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An indoor farm north of Brady Street is a model of year-round city agriculture.

After eight years selling eggs, pickles and produce out of their farmhouse in California’s Napa Valley, Bryan De Stefanis and Deborah Diaz moved back to Wisconsin with their daughter in 2015 to be close to family and to launch a farming business in, yep, the city of Milwaukee.

De Stefanis found a location for a greenhouse a few blocks north of Brady Street, close enough to the city’s farm-supporting restaurants so he could deliver within hours. One of his earliest visits was to Sanford Restaurant, where chef/co-owner Justin Aprahamian’s culinary philosophy embraces locally grown food and uses the kitchen as a lab for preserving and fermenting all manner of ingredients. Soon after making the Sanford connection, De Stefanis’ Big City Greens (906 E. Hamilton St.) supplied 20 flats of micro-arugula for Aprahamian’s 2015 gig cooking at the James Beard Foundation Awards.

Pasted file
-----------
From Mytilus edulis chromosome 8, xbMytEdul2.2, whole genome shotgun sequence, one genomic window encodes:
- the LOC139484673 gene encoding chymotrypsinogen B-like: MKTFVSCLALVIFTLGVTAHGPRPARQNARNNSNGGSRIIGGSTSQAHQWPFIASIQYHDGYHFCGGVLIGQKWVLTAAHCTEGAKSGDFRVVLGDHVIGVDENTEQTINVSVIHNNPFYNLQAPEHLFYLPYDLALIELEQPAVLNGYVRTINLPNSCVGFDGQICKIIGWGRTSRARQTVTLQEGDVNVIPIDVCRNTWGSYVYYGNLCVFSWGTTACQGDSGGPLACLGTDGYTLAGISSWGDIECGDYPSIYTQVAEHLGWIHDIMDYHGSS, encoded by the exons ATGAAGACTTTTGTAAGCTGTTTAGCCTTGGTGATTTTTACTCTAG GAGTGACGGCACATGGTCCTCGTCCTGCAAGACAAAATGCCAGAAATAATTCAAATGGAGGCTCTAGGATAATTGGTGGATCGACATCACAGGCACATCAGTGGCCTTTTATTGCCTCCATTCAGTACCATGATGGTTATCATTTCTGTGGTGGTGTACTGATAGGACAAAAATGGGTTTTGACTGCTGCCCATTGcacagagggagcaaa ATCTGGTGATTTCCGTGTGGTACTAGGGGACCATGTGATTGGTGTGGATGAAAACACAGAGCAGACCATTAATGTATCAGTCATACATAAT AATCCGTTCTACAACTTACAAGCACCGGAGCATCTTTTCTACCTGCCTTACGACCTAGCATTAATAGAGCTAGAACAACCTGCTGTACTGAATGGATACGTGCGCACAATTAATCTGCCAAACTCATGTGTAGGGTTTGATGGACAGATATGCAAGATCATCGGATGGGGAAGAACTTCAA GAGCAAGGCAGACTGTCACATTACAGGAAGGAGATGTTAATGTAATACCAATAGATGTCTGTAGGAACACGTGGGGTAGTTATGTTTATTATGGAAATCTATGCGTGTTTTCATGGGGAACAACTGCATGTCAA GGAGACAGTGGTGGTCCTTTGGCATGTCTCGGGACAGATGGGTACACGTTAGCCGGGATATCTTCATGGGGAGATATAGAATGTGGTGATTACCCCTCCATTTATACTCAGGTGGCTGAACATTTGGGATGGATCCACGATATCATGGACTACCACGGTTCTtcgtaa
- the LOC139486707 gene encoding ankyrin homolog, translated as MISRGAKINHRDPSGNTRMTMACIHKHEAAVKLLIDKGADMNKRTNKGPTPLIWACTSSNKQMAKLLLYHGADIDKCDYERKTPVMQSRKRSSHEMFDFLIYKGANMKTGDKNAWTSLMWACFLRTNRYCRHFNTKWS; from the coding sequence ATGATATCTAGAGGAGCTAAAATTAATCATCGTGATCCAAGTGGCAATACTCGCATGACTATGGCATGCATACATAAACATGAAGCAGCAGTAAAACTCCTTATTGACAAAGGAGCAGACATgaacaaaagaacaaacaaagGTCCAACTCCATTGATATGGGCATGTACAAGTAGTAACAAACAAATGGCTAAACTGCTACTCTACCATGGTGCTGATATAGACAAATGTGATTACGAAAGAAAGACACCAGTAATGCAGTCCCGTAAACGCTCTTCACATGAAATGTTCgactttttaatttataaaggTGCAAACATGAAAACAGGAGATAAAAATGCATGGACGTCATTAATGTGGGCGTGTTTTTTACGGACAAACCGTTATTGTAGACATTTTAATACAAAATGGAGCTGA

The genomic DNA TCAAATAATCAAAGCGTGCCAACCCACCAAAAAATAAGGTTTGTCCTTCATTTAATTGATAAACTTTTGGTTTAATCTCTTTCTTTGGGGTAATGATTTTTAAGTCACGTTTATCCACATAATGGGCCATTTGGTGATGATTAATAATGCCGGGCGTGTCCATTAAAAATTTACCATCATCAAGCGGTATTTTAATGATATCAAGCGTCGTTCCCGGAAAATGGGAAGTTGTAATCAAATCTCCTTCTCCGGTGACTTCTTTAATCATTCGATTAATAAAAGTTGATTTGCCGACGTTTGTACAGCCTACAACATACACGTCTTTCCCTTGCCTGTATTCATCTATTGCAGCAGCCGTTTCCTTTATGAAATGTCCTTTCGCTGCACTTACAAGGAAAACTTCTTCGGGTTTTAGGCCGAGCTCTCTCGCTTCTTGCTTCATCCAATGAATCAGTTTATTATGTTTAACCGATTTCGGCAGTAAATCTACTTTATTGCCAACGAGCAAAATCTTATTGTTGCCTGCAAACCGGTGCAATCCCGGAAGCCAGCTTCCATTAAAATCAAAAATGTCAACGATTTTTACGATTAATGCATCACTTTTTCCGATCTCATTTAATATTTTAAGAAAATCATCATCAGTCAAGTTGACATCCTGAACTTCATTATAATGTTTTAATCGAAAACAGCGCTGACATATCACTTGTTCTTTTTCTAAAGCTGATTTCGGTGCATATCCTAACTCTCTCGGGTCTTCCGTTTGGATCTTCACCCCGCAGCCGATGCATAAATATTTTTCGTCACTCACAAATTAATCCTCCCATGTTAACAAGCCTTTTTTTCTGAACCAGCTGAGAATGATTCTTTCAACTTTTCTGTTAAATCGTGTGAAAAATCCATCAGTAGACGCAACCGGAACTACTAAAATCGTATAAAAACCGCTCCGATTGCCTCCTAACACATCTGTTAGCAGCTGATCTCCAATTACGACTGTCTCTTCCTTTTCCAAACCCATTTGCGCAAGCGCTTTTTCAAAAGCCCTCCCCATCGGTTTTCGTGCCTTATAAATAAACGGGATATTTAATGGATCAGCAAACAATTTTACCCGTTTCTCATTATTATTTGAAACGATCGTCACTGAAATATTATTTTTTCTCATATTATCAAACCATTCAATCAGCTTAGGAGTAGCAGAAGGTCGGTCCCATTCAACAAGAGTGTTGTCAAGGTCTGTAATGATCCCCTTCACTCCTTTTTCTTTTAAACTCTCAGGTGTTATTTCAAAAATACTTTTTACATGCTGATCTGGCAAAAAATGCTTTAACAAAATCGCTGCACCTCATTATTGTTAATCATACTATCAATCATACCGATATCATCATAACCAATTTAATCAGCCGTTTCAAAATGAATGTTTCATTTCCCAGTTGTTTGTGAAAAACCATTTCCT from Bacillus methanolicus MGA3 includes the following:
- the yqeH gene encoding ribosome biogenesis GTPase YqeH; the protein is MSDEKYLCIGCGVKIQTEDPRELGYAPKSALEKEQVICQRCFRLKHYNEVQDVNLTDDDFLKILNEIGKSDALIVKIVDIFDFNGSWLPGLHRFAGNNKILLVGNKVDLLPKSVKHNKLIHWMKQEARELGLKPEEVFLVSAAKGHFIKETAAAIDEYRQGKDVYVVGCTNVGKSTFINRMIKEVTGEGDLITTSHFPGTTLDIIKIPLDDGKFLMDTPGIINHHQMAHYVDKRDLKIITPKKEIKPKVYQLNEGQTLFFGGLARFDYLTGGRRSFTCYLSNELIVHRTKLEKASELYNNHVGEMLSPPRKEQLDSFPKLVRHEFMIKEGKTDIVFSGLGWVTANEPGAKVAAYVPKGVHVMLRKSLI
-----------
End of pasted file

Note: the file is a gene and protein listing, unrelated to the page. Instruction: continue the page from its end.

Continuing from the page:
In addition to heirloom vegetables, herbs and microgreens from the indoor farm, De Stefanis delivers foraged wild edibles he unearths at their property in central Wisconsin. It’s “all very fresh and great quality,” says Buckley’s restaurant chef Thi Cao, a regular customer. Big City’s ingredients and preserved foods, including those featured below, are also available at the weekly farmers markets in Shorewood and Greenfield or by emailing Big City Greens

Deborah Diaz and Bryan De Stefanis of Big City Greens. Photo by Jessi Paetzke

HOW TO USE IT:

Photo by Getty Images

Chicken of the Woods Mushrooms: Sauté in butter and serve as a side dish or add it to risotto.

Hickory Syrup: Made from the bark of hickory trees, it can be used over pancakes and ice cream.

Pickled Ramps (Wild Onions): Add to salad dressing; serve with a cheese-meat plate or a sandwich.


‘Green City’ appears in the August 2017 issue of Milwaukee Magazine.

Find it on newsstands beginning July 31, or buy a copy at milwaukeemag.com/shop.

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